- The Washington Times - Sunday, June 11, 2006

Having won two Super Bowl rings and played 11 NFL seasons, Christian Fauria could have walked away from football. The New England Patriots, his team the previous four years, had made it clear that younger Daniel Graham and Ben Watson were their tight ends going forward. Fauria didn’t want to uproot his family from Massachusetts, where his two older children had started school.

“It was so easy in New England,” the Washington Redskins lineman said. “My family loves it there. I know the offense like the back of my hand. I had a good relationship with the quarterback [Tom Brady]. I had a lot of friends there. But my playing time was dwindling. Until the other guys got hurt last year, I was taking as many scout team reps as I could just so I could stay in shape.”

Fauria, who turns 35 in September, briefly pondered retirement. But only briefly.

“I’m still hungry,” he said. “I still think I can make a difference. I wasn’t really looking to go somewhere else, but when the Redskins called me on the first day of free agency, I knew they were serious. I was like, ‘Well, let me go check it out.’”

Less than 48 hours later, Fauria had signed a two-year, $2million contract with the Redskins, for whom he’s slated to replace the underwhelming Robert Royal, now with Buffalo, as the top blocking tight end.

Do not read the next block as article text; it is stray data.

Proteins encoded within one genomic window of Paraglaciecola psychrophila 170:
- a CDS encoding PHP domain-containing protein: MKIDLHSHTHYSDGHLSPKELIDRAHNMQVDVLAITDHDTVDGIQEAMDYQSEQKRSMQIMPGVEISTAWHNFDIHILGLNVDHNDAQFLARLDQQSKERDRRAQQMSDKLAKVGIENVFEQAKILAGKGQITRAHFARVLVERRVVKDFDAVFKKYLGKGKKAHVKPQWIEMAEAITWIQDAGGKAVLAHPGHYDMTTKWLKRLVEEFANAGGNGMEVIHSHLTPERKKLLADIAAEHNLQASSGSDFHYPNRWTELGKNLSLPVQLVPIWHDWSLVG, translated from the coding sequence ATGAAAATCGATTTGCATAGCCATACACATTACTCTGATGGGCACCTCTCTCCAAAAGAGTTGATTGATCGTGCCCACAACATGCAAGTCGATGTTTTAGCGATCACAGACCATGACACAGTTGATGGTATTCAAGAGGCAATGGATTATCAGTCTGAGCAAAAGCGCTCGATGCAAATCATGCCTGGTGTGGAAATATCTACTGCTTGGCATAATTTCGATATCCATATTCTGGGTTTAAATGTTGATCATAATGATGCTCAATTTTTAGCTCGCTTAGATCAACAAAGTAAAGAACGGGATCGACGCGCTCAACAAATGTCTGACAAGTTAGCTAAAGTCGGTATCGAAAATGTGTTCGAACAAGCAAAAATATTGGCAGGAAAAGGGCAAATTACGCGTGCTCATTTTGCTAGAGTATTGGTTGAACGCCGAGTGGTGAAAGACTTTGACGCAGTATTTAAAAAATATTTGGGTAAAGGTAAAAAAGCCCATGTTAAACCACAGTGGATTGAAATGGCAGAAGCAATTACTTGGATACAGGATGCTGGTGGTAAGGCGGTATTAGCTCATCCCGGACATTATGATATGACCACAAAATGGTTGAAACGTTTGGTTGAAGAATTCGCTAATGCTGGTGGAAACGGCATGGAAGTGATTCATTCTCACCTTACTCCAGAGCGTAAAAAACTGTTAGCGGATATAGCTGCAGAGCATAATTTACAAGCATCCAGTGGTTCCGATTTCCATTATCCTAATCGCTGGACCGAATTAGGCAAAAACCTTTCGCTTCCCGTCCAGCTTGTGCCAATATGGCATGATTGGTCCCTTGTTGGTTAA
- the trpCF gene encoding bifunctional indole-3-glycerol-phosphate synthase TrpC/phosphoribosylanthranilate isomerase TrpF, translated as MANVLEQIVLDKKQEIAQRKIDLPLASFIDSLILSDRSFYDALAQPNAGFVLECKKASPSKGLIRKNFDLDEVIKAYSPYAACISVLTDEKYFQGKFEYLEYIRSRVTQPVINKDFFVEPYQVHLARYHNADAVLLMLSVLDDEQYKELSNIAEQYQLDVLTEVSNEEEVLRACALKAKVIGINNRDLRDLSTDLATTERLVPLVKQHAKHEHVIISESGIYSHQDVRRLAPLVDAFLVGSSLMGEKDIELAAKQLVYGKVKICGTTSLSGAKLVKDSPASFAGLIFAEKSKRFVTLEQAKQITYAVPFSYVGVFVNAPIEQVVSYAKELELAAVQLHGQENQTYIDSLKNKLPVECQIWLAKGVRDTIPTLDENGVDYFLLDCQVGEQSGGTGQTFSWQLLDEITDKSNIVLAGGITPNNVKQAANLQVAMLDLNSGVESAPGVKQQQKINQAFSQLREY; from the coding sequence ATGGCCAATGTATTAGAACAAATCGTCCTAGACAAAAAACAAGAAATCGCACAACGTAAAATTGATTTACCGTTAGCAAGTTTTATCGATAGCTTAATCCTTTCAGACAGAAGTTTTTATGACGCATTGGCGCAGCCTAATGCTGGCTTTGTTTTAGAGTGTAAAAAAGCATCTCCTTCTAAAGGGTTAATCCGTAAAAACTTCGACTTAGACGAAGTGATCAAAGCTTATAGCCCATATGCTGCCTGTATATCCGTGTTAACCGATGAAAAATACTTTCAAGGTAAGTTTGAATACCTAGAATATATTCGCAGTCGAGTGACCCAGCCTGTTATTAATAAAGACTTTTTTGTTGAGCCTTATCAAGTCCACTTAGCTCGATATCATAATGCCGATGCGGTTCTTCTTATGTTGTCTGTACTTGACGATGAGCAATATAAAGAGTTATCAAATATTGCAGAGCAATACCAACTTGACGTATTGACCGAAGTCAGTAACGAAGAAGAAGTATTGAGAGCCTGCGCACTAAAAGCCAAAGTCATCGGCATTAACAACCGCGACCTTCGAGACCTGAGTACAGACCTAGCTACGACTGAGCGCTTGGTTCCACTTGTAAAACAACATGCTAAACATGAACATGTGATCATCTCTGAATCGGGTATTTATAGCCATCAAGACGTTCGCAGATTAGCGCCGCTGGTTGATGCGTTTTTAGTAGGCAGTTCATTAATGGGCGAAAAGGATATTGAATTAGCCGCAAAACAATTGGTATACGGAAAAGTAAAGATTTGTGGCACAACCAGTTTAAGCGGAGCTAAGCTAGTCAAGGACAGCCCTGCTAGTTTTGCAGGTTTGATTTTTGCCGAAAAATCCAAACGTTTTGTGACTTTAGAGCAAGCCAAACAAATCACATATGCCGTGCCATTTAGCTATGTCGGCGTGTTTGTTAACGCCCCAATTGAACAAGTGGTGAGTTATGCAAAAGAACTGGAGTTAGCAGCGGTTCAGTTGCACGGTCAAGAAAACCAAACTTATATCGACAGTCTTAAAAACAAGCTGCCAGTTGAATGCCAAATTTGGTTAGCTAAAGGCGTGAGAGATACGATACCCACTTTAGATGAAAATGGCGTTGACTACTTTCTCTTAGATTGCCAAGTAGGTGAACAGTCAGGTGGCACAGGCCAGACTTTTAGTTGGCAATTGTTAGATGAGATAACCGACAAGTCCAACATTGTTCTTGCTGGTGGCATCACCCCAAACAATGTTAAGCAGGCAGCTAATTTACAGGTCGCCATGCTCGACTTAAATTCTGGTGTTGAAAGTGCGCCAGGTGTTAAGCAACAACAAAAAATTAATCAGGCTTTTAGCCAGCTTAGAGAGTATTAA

“We signed Christian for his experience,” tight ends coach Rennie Simmons said. “Christian was a very dominant blocker when he came out of Colorado [in 1995], and he still does a very consistent job. He’s a little more physical than Robert.”

The 6-foot-4, 250-pound Fauria is just starting to show the Redskins how physical he can be. He missed the first two weeks of May’s organized team activities after undergoing surgery to repair the meniscus in his left knee, a long-standing condition that worsened when he began offseason workouts at Redskin Park on March27.

Not that Fauria, who picked up first downs on 16 of his 24 catches over last two seasons, is concerned about his aging body.

“I can’t run the way I did when I was 24, but I’ve missed one game the last nine years,” Fauria said. “There’s no way that I shouldn’t be as good as I was the past four years in New England. Tiger Woods is the best golfer in the world, but he’s always working on his swing because he believes it can get better. That’s how I feel. This can’t be as good as it gets. I like to think that my best years are in front of me.”

Receiver David Patten is a believer in Fauria, whose locker in New England neighbored his from 2002 to 2004.

“Christian is a true professional,” Patten said. “He’s a hard worker who just goes out there and does his business. Christian isn’t known for doing much after the catch, but you get the ball in his vicinity and you can count that as a grab. He’s a physical presence holding down the end. He blocks like a lineman.”

With starter Chris Cooley already a top target and fullback Mike Sellers having been a touchdown machine last year, it’s unlikely Fauria will match his average of 29 catches from 1998 to 2003 with Seattle and New England. That’s fine with him as long as the Redskins win the way the Patriots did during his tenure.

“I don’t think things were stale in New England, but coming to a new team definitely recharges your batteries,” Fauria said. “Signing with the Redskins was definitely a good decision. I told my wife that coming to the nation’s capital is like a mini-adventure. I don’t really care if people have doubts about me now. I just don’t want there to be any doubts at the end of the season. The last impression is the most important one.”

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